Interview by J.L. Schnabel
Photos by Adam Wallacavage
John John Jesse was one of the first artists in this movement whose work I fell madly in love with when I first saw a piece of his at a fateful group show at Fuse gallery in NYC in 2005. I clearly remember being taken by his brazen subject matter and delicate, detailed, colorful technique. The skin and expressions of his female figures have a glow and tough fragility about them rarely seen in others work. Even the antique convex frame it was in was beautiful. Since then John John's work has been in galleries across the country, published in countless art books, screaming the songs of youth and its glorious turmoil. Adam Wallacavage and I had a chance to catch up and visit with him at his new home in New Hope P.A. while his new work is up this month at Opera Gallery in NYC through the 29th.
Yeah, the Lower East Side isn't like it used to be like in the 70's and 80's when I grew up. It was chaos all the time. Crime, gangs, there was a heroin shooting gallery right across the street from our apartment and next to the shooting gallery was a huge catholic church. There were abandoned buildings for blocks on end. It was in a weird way the coolest, always an element of danger in the air. I believe that's why all the best music and art came out of the neighborhood back then. Now the Lower East Side is gentrified, full of hipsters and yuppies paying 2500 dollars for a studio apartment. It's so sterile now.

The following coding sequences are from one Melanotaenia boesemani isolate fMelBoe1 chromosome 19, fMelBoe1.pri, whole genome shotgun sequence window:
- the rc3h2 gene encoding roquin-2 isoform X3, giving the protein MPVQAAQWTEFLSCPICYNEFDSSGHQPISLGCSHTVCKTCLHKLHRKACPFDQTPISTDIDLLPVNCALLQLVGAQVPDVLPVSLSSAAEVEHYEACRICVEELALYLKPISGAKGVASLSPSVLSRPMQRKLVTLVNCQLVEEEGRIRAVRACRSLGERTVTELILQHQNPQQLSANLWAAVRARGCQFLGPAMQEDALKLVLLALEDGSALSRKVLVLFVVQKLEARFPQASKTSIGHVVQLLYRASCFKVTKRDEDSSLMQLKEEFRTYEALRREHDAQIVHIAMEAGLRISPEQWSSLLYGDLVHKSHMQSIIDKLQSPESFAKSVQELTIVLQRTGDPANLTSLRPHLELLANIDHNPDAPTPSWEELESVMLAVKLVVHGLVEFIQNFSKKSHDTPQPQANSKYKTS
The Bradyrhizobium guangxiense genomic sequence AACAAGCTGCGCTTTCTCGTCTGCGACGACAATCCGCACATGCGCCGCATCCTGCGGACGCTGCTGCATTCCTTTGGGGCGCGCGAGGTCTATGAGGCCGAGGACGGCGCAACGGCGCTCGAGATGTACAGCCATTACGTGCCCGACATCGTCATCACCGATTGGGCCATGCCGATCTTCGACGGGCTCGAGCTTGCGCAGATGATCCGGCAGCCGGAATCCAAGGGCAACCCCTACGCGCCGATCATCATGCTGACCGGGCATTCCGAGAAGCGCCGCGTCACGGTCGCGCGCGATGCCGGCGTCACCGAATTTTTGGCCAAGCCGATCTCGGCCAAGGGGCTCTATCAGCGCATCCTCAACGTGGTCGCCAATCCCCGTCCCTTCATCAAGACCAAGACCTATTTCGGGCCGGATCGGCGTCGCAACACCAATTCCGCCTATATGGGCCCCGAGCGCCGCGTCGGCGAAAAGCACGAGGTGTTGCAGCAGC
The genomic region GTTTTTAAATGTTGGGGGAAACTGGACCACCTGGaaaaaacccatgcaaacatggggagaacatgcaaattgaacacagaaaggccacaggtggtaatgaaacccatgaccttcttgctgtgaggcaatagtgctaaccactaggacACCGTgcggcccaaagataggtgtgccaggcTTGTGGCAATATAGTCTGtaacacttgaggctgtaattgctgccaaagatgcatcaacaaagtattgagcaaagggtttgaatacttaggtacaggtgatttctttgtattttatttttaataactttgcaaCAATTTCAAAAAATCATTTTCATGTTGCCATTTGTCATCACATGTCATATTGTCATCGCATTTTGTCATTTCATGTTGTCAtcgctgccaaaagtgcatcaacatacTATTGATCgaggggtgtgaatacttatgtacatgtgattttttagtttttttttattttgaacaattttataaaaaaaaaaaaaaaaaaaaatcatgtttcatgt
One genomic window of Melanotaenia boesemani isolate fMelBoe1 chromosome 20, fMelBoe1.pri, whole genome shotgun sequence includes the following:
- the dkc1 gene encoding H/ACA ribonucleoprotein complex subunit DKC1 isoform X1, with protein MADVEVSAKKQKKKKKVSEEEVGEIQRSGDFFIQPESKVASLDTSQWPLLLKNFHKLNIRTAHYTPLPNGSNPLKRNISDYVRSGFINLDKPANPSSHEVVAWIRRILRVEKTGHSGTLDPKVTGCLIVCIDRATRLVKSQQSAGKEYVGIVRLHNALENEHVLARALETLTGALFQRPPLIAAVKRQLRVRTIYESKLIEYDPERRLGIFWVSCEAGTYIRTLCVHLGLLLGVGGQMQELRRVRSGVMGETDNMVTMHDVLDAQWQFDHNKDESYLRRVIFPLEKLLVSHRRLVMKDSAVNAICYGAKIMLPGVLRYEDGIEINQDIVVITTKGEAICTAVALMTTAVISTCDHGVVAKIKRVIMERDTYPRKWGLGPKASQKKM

I don't know if I ever had an artistic calling. I was always a good artist. I was born with it. When I was young it was only about playing in punk bands for me. Touring, recording and anarchy. It wasn't until I got clean off heroin and alcohol, that I committed to sitting down and being prolific. It was more of a survival strategy actually to keep me sane in between NA meetings to keep me distracted and out of trouble. It was the truest blessing that it manifested into this career by accident.
You heard the saying, "you can take the boy outta the city but you can't take the city outta the boy", so no difference in the paintings I've done while I've been here... New Hope is like paradise for a life long NYC native. I miss my good friends, family and I miss food delivery. But I don't miss the over crowded subways and rude people.
Yeah it was suggested that I try it by Eric at Opera Gallery. he said the great masters painted on wood panel, so I gave it a try. Fortunately my mediums transferred over quite lovely with little adjustments to technique and I love the heavy gloss varnishing now.
I guess it's just what I wanted my house to look like, which is still a never- ending project. I don't even think the way I look all punk rock matches my house to tell you the truth. The paintings look all "sugar colored" basically cuz i feel that a painting, no matter what the theme or tension in it, should still be beautiful and alive and stand the test of time. You can always look closer and the story reveals itself.